I went to a riot and a city broke out.
In the wake of the Canucks' loss in the Stanley Cup final and Vancouver's chaos, we again wonder about the social implications of sport fan extremism. For decades behaviorists have approached violence in sport fanaticism by applying such theories as contagion, emergent social norms, and drive discharge. These ways of identifying, if not explaining, why normally rational people do abnormal irrational things offer us but a glimpse of head-scratching answers. Sport violence has been related to social class, inherited tradition, and regional identity. It has been compared to everything from religious extremism to "just some boys blowing off steam." Collective behavior, however, is a difficult phenomenon to study. You just can't seem to predict it and when it unfolds, there's nary a sociologist in sight.
The Vancouver episode is interesting for a variety of reasons. British Columbia is a vibrant region with a history of civic pride and responsibility. Vancouver's hosting of the 2010 Winter Olympics illustrated a certain "big picture" understanding of a host city's responsibility. Other than the episode after the Canucks' last failed Cup Final in '94, Vancouver has shown mostly class and taste as a Canadian sports town. So, why resort to car-tipping and stuffed bear-burning now when your team loses a game? A game, for Christ sakes?
The knee jerk pundits scramble for someone or something to blame. Pent up frustration, alcohol, a few thugs, the media; some of which may have bearing in fact but mostly it was all that and much, much more.
What I found the most interesting was how the venting or spontaneous, contagious (re)action or simple drunken rowdiness was focused on inanimate objects. Sure there were the odd brawls but the unadulterated wrath focused on that poor silver SUV almost made me want to buy stock in car companies. I understand burning the little teddy-Bruin in effigy and flipping cop cars, and beer bottles hurled at the TV screen for what they represent. But that poor pile of metal and glass must've got caught with the wrong bumper sticker.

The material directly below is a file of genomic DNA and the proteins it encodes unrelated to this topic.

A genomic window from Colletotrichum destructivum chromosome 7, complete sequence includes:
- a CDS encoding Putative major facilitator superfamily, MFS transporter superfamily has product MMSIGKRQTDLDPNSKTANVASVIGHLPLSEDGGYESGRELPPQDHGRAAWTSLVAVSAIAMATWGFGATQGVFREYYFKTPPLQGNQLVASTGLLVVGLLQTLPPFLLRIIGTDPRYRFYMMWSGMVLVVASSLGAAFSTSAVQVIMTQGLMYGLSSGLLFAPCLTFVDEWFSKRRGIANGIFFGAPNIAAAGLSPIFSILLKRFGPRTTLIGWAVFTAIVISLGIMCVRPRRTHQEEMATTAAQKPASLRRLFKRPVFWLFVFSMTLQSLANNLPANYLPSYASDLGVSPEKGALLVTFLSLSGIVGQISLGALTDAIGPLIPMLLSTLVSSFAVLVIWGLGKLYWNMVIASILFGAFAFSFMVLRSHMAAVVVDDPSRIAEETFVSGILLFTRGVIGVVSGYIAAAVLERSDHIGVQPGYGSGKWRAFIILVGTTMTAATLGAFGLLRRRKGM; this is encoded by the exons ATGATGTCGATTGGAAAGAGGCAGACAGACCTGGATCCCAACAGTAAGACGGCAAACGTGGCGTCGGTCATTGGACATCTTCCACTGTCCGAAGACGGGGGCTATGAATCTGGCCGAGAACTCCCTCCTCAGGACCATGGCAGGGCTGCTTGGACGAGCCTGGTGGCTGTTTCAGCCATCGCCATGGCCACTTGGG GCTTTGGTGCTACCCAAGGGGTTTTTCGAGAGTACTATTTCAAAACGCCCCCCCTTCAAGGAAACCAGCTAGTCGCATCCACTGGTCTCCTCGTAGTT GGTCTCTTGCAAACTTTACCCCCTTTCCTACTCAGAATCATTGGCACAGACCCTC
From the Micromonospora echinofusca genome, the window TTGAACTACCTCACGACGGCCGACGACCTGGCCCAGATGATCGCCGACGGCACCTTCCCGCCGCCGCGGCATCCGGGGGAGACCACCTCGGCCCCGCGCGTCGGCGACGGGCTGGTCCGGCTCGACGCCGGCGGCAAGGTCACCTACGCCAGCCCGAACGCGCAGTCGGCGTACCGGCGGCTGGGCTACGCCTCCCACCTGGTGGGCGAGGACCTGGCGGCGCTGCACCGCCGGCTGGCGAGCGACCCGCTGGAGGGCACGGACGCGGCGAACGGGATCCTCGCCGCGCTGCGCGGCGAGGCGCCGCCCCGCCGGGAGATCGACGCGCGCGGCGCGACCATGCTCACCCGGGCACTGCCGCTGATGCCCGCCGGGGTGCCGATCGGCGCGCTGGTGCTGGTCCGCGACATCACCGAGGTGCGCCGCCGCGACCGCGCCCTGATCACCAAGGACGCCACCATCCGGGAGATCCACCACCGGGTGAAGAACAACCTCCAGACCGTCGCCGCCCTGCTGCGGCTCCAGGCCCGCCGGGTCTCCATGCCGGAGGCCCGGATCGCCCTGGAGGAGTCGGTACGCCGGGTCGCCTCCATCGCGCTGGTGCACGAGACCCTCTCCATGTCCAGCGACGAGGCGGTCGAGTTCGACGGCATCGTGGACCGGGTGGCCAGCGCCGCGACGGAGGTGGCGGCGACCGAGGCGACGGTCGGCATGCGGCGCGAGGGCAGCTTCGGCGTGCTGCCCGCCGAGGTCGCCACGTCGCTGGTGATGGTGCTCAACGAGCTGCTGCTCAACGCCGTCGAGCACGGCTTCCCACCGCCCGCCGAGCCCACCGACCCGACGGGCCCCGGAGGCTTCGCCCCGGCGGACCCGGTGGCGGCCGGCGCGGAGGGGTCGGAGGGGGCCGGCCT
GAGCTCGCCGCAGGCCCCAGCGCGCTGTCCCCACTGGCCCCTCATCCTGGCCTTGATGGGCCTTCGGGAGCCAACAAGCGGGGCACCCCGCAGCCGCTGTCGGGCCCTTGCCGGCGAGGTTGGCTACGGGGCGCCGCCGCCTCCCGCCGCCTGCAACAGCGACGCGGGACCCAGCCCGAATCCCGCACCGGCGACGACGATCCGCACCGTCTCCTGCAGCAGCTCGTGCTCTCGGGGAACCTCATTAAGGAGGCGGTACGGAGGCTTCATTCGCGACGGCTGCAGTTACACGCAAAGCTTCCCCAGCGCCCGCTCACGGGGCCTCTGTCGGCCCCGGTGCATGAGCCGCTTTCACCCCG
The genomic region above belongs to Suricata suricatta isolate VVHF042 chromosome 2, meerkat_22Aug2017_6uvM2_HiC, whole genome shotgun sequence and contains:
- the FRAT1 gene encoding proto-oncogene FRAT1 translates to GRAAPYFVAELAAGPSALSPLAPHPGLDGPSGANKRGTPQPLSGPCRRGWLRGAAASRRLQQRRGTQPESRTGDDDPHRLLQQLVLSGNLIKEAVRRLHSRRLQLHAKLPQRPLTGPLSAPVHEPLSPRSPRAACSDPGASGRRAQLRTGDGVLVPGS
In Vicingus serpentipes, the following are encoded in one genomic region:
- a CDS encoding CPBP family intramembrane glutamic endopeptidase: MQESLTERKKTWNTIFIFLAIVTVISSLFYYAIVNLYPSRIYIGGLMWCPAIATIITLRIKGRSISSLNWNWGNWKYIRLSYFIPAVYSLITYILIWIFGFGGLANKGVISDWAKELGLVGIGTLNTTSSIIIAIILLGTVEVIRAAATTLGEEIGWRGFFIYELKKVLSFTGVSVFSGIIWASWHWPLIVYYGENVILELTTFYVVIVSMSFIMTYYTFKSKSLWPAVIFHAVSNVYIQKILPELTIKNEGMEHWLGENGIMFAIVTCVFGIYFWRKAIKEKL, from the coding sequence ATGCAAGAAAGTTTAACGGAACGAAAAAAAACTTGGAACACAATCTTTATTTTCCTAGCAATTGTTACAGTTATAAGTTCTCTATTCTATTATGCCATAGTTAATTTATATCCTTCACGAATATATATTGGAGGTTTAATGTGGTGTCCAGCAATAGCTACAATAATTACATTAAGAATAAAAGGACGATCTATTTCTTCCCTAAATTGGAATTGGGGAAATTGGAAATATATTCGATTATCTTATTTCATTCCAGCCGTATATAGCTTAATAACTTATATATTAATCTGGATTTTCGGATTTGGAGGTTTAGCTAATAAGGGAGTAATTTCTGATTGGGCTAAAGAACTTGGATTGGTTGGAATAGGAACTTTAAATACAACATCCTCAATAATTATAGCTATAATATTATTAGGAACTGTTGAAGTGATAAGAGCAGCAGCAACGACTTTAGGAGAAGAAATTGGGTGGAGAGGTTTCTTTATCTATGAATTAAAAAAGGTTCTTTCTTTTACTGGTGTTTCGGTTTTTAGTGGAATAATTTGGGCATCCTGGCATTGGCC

Deviance in crowd behavior is often associated with perceived anonymity. No one will see me throw that cup-of-stale beer. No one will know it was me chanting those horrible verses. But Vancouver seemed purposely divided--those that mugged for the cameras while doing their best Iwo Jima atop that turtled-SUV and those that masked their mugs with bandanas and ski masks as they avoided security cameras and skulked out of looted boutiques with their pirated- booty in hand.
This much is and was predictable--in the wake of a misanthropic collective display, there will always be the opportunist, both professional and amateur, who will gain personally and materially. However, we cannot say that one is the cause and the other the result. To pursue that line of thought would suggest that commercial sport itself has become too much a focus in our lives. And for every Vancouver Collapse there are hundreds of feel-good sporting experiences.
Perhaps the most interesting aspect of the whole episode is the embarrassment that the city itself has displayed. Facebook pages directing public clean-up efforts, apologias instead of finger pointing...the humility in hangover doesn't excuse anything but it makes it all more human. So, perhaps one take-away is that as a species, we are designed more to find and express ourselves in our own play and not the athlete/hero/team over which we have no control. Lest we forget, that now corporate cliché--Just Do It--referred to athletic participation of the safe and sane variety.
Scott Tinley, a retired professional triathlete and two-time Ironman World Champion, writes about fallen heroes and teaches sport humanities courses at San Diego State University. His book Racing the Sunset: An Athlete's Quest for Life After Sport explores the world of pro athletes in transition.